Lee Johnson reflects on 365 days as Hibs boss as he reveals 'biggest regret' and next season's target

When Lee Johnson is informed that it is precisely 365 days since he was appointed manager of Hibs, his first reaction is one of surprise, followed by the mock-indignant query of: ‘Where’s the flowers, then?’ followed by a grin.
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It has not been the easiest 12 months on or off the pitch for Johnson and the Easter Road side. He knows he got things wrong in the early days of his tenure, but has tried to learn from his mistakes to the benefit of the club.

“The cups were disappointing this season. You always feel that Hibs have a chance in the cups, you win a couple of games and you are in the semis,” he says, looking back on the early exit from the League Cup and Scottish Cup.

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"Do I think I got it wrong? I could go back to my team selection in that first half at Falkirk. Bad decision. I probably tried to treat it like a pre-season game and give everyone a shot and we were 1-0 down at half-time. I changed the team, we pummelled them in the second half, but that was probably the reason we didn’t get through in the League Cup – well, apart from Derek mucking [Rocky Bushiri’s suspension] up!

Lee Johnson reflected on 12 months in post as Hibs boss as he previewed the visit of Rangers to Easter Road on SundayLee Johnson reflected on 12 months in post as Hibs boss as he previewed the visit of Rangers to Easter Road on Sunday
Lee Johnson reflected on 12 months in post as Hibs boss as he previewed the visit of Rangers to Easter Road on Sunday

“Going into next season I feel much sharper in terms of the way it works and the dynamics in Scotland. We hope we’re not in the early rounds [of the League Cup] this year because we’re in Europe. That remains to be seen but if we are, we are much better prepared and ready in terms of structure and going for pre-season and into those European games.”

Johnson wasn’t appointed until the end of the season but did attend a handful of Hibs games as the season wound down. He was in the crowd for the away defeats by Livingston and Dundee, heavily disguised to avoid detection as he cast an eye over the players, but he wonders if things might have been different if he had been brought in before the curtain came down on the previous campaign.

"Looking back now, I think maybe the club knew they wanted me a little bit earlier than they gave me the job. Dave [Gray] oversaw the last few games and it might have been ideal to get that new manager in tenure that little bit before. Then you could have a bit of an earlier look and summer prep. Maybe I could have been in the door a couple of weeks earlier and maybe that could have set us up better,” he muses.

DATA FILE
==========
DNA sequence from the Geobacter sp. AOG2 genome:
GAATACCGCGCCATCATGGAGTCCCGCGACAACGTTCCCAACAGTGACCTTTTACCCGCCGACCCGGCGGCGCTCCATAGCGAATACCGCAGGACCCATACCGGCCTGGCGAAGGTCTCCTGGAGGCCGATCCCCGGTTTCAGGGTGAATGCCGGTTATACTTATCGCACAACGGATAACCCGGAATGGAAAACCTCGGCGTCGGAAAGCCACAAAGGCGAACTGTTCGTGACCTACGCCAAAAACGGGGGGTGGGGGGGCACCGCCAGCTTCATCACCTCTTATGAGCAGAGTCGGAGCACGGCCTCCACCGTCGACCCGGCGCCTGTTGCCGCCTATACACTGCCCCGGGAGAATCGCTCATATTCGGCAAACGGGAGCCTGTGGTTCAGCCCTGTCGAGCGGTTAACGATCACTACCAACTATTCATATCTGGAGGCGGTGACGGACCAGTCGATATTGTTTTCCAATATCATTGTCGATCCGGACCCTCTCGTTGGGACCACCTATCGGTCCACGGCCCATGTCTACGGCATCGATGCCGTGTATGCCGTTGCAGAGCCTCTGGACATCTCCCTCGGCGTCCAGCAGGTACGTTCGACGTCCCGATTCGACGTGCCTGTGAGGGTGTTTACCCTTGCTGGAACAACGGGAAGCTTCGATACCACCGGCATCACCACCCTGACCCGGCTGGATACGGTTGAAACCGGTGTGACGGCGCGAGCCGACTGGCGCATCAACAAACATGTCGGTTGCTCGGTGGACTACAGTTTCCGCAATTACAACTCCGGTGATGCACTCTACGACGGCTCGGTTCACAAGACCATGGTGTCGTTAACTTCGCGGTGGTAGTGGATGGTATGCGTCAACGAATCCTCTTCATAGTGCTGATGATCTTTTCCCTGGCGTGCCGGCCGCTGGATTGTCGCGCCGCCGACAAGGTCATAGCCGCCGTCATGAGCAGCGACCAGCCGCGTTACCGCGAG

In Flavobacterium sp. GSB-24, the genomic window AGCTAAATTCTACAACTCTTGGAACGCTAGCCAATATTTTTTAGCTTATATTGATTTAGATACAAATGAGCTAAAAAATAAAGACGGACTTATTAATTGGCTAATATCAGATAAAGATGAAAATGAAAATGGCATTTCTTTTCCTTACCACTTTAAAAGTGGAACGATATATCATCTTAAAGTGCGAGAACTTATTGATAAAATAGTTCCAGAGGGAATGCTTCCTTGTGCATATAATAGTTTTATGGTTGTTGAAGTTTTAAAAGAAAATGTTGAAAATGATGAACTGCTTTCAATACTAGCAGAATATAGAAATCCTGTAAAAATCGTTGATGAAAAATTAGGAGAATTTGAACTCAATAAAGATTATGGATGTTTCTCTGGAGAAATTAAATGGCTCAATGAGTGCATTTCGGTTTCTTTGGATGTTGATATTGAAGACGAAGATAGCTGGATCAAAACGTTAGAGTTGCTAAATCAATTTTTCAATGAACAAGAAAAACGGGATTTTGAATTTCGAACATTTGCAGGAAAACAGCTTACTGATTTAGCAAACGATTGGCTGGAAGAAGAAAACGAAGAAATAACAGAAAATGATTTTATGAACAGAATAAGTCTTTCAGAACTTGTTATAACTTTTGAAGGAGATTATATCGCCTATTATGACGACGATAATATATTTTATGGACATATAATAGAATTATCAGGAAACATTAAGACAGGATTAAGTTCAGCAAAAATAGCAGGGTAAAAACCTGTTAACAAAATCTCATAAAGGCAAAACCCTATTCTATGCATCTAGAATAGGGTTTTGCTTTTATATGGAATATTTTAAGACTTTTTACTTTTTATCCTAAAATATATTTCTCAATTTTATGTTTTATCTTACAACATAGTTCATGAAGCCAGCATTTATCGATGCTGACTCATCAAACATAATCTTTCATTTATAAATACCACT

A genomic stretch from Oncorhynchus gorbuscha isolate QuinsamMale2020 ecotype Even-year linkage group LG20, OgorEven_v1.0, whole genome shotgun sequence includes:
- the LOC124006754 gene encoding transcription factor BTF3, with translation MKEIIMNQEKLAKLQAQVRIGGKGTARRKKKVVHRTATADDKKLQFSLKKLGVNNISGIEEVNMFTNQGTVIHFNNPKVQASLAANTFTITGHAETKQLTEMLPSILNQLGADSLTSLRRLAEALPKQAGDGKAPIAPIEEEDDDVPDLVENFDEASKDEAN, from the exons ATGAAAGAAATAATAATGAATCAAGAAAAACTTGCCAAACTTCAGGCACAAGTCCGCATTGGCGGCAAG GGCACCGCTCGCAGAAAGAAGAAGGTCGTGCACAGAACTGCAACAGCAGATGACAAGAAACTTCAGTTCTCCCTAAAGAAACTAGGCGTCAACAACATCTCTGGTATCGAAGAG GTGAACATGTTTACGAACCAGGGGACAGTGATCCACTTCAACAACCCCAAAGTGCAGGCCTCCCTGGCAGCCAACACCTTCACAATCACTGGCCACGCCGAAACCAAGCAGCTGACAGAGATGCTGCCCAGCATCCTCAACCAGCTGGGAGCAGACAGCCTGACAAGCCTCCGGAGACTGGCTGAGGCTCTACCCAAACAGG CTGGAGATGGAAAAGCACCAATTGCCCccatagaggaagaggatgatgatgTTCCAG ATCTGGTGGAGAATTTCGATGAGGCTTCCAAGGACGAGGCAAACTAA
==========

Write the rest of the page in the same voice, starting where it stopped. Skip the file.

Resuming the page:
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“Would it have been different had I started earlier? Well you know a bit more about the individuals, don’t you? The early games were trial games, in my mind. We had the pre-season trip away and the trial games, because don’t forget how early the season started. That bamboozled me, to be honest. If the League Cup was an opportunity for silverware, and it’s important for a club us, then we should have been in for a month before that, minimum. Then I’m looking at there being no fourth official on the side – what is this?

“The cups were a lesson for me, and that’s probably the biggest lesson in that year so far. I know we had a difficult game against Hearts, we want to beat our local rivals in a game at Easter Road. So probably my regrets are the cups in terms of me getting that first one wrong, and not winning the game against Hearts.”

Hibs may still be chasing European football this season, with three matches remaining, but Johnson is already looking ahead to this time next year, when he hopes to be close to securing qualification for continental group-stage football. The Capital club could manage it this summer but you suspect it would be a tall order.

“I’d really like to get into the European Group Stages and have an impact on that next season,” he continues. “I feel like this is a good, historic club that should be competing on European nights more often than they have done over the last ten years. The group stages are important because of the finances. We know the club is investing; we have a fantastic family ownership with the club’s best interests at heart. They want to do it in the right way as well, which I like and have bought into. So there’s a carrot there to go and be successful.”

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Johnson is also braced for some awkward conversations with his family on the subject of down time, given the quick turnaround between seasons.

"The wife is not happy,” he explains. “We normally get six weeks down in England but she asked how long we’ve got this year – er, 16 days! My daughter is doing her mock exams as well and that takes it down to about six days, so Center Parcs it is!”

Winger Chris Cadden, who signed for Hibs in January 2021 and has already experienced three permanent managers and one caretaker boss over two spells, is enjoying a sense of continuity, with Johnson having lasted at least three times as long as his predecessor.

“It’s great to have stability and since the manager came in he’s put down his philosophy and what he wants us to do,” he adds. “The boys have really bought into it. Because it was a young group it was always going to be a bit up and down but we are in a good place just now. There’s been a lot of lows and a few highs as well but to be in the fight for Europe is what we want. A club like Hibs should be in the fight for Europe at the end of every season. You should have big games and be fighting for third or fourth. We will enjoy the challenge.”